“I grew up drawing and I always had this affinity for art. But there were a couple years where I didn’t draw. I wasn’t really doing it; I was living off point a bit. When I started painting again and posting pictures- I was immediately getting all this encouragement and it made me want to do more.  Over the years, that’s evolved to having a bit of a following online. People will actually message me to do stuff just based on stuff that they have seen.”

This coupled with an unwavering support from her parents (they still pin Shauna’s work on their fridge) has fortified Shauna’s voice as an artist, most recently bravely venturing into the unchartered waters of stick and poke tattooing. For her, art isn’t just giving a voice to her psychological exploration but creating a space for others to find their voice.

“You have to look [as an artist] at what you are bringing. A lot of my art is around looking at things that are unspoken. I tend to be pretty emotional. I think sometimes when you can go there and open yourself up – you don’t just do it for yourself you do it for each other. In that sense, I’ve started to realize that just because I love it so much and I am happy about it doesn’t mean I have to justify it. It is what it is. It’s what I am good at.”

No arguments here.

Check out Shauna’s latest portfolio of work here.

Shauna’s first solo exhibition opens at Espace Pop November 20th. Not to be missed.



Shauna's Favourite Hangouts

The Sparrow

322 Boulevard Saint-Laurent, Montreal

The Sparrow is the bar everyone wishes was in their neighborhood. The atmosphere has the coziness and familiarity of your favorite Irish pub but the cocktail offering (we recommend a basil gimlet by candlelight) and clientele are more sophisticated. Yes, you can find yourself a nice cold pint but instead of a basket of chips- why not their polenta fries? Just because. Oh, and we also must mention the bartender facial hair game here is strong. (There’s definitely beard oil behind that bar.)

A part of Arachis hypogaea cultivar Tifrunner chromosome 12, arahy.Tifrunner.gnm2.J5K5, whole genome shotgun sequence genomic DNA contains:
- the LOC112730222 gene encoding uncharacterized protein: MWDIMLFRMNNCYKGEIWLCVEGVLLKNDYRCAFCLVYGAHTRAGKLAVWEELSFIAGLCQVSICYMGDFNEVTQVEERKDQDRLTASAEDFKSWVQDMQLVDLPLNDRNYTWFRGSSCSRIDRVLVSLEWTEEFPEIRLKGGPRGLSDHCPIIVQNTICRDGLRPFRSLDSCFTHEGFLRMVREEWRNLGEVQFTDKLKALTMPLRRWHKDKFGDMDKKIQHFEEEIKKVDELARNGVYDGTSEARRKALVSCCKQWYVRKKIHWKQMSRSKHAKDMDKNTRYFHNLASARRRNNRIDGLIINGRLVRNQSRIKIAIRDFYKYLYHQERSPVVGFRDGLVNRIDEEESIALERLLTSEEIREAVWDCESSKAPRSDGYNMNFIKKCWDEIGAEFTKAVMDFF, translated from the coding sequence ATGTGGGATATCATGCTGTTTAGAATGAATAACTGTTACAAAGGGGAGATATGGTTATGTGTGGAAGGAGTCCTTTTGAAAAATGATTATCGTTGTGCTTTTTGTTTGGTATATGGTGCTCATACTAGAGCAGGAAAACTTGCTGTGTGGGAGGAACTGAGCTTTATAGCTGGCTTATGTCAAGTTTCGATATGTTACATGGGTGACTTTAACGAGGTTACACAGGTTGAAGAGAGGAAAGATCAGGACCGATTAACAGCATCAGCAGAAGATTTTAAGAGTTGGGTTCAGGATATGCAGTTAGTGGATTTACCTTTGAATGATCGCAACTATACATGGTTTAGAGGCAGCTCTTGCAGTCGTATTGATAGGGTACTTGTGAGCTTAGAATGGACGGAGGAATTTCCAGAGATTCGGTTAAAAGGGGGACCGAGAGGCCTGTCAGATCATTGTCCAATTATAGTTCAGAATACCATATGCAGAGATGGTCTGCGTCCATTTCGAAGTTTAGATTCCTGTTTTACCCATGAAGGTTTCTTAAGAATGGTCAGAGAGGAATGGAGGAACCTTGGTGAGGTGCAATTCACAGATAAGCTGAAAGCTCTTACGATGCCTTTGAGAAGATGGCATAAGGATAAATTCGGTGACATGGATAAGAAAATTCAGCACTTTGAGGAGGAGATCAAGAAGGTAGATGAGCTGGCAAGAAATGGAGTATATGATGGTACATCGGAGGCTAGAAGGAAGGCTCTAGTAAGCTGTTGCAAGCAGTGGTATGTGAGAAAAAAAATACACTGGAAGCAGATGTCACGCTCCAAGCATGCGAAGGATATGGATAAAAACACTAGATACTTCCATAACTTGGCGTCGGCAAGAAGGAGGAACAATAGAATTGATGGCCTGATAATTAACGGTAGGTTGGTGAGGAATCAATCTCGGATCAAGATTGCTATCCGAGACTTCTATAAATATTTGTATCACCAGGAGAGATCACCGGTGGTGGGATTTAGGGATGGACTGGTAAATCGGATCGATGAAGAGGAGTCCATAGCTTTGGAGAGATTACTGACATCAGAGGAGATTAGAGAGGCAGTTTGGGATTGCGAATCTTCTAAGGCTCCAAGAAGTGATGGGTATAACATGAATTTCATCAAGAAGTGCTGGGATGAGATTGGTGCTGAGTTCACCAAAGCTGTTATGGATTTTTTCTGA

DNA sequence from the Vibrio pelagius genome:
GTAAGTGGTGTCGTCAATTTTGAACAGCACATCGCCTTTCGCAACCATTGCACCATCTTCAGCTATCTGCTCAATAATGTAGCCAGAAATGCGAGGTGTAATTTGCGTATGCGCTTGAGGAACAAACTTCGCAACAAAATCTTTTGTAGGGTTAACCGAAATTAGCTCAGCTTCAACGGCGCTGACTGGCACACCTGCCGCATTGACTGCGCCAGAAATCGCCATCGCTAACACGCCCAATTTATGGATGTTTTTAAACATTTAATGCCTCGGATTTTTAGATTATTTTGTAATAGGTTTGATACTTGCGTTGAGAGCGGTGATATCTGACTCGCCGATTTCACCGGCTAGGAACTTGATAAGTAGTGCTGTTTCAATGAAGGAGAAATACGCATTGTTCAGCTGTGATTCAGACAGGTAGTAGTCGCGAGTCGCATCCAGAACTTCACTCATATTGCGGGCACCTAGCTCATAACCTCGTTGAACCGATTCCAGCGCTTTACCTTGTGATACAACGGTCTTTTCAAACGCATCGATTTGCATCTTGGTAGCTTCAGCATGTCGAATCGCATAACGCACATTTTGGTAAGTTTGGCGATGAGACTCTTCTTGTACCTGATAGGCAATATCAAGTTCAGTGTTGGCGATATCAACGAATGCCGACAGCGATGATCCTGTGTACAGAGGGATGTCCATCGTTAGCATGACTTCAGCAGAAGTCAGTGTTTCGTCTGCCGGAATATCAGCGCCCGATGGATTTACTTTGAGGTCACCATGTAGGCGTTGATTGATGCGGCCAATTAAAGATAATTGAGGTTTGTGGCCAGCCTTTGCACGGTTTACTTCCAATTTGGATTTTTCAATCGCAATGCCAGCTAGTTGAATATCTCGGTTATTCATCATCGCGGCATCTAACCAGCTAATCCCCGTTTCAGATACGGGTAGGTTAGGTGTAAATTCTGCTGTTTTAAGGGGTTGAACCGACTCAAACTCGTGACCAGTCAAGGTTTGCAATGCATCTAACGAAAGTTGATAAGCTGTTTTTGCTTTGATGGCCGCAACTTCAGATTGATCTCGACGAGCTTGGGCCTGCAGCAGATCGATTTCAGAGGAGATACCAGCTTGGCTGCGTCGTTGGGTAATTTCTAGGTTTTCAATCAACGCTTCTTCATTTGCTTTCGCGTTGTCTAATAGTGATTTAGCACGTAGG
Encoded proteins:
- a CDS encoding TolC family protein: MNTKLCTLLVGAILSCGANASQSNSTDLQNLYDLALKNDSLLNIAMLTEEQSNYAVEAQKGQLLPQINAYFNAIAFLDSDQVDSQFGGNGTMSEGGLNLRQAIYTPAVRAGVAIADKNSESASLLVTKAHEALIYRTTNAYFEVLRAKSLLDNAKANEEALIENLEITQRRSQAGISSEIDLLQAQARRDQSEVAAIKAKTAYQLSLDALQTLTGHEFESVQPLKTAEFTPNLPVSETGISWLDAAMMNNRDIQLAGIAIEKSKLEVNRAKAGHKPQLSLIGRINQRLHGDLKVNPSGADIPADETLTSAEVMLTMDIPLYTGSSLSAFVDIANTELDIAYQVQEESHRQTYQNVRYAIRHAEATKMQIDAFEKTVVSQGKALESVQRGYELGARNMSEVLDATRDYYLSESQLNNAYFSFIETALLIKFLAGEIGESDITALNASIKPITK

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5478 Boulevard Saint-Laurent, Montreal

Monastriraki brings the best of your grandma’s attic and your Aunt Gerta’s yard sale under one roof. Fans of Toronto’s Courage My Love, in Kensington Market, will find a similar offering here without the fashion element. Old postcards and photographs, trinkets, vintage books and prints by local artists cover every inch of this treasure-filled boutique in Montreal’s Mile End.

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Clark Street Mercantile

5200 Rue Clark, Montreal

Clark Street Mercantile is all the fancy. Man fancy that is. With a curated selection of menswear, man-cessories, art, publications and toiletries for dudes – we’d venture a guess that if you stopped a dapper Mtl fellow at random on the street, he would say he’s a fan of this Mile End shop. Brands like Mother Freedom, Stolen Riches and Hentsch Man as well as their own house brand, Mercantile Clothing Co are all here to leave you poor and fabulously dressed.

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Café Sardine / Iwashi Izakaya

9 Avenue Fairmount East, Montréal

Cafe by day, Japanese Izakaya by night, Sardine (or Iwashi in Japanese) is the coziest little gem on Fairmont East that basically serves an unlikely combination of all of your needs under one roof. Incredible coffee? check. Home-made doughnuts? check. Chicken Katsu and arguably one of the best bowls of ramen in the city? double check.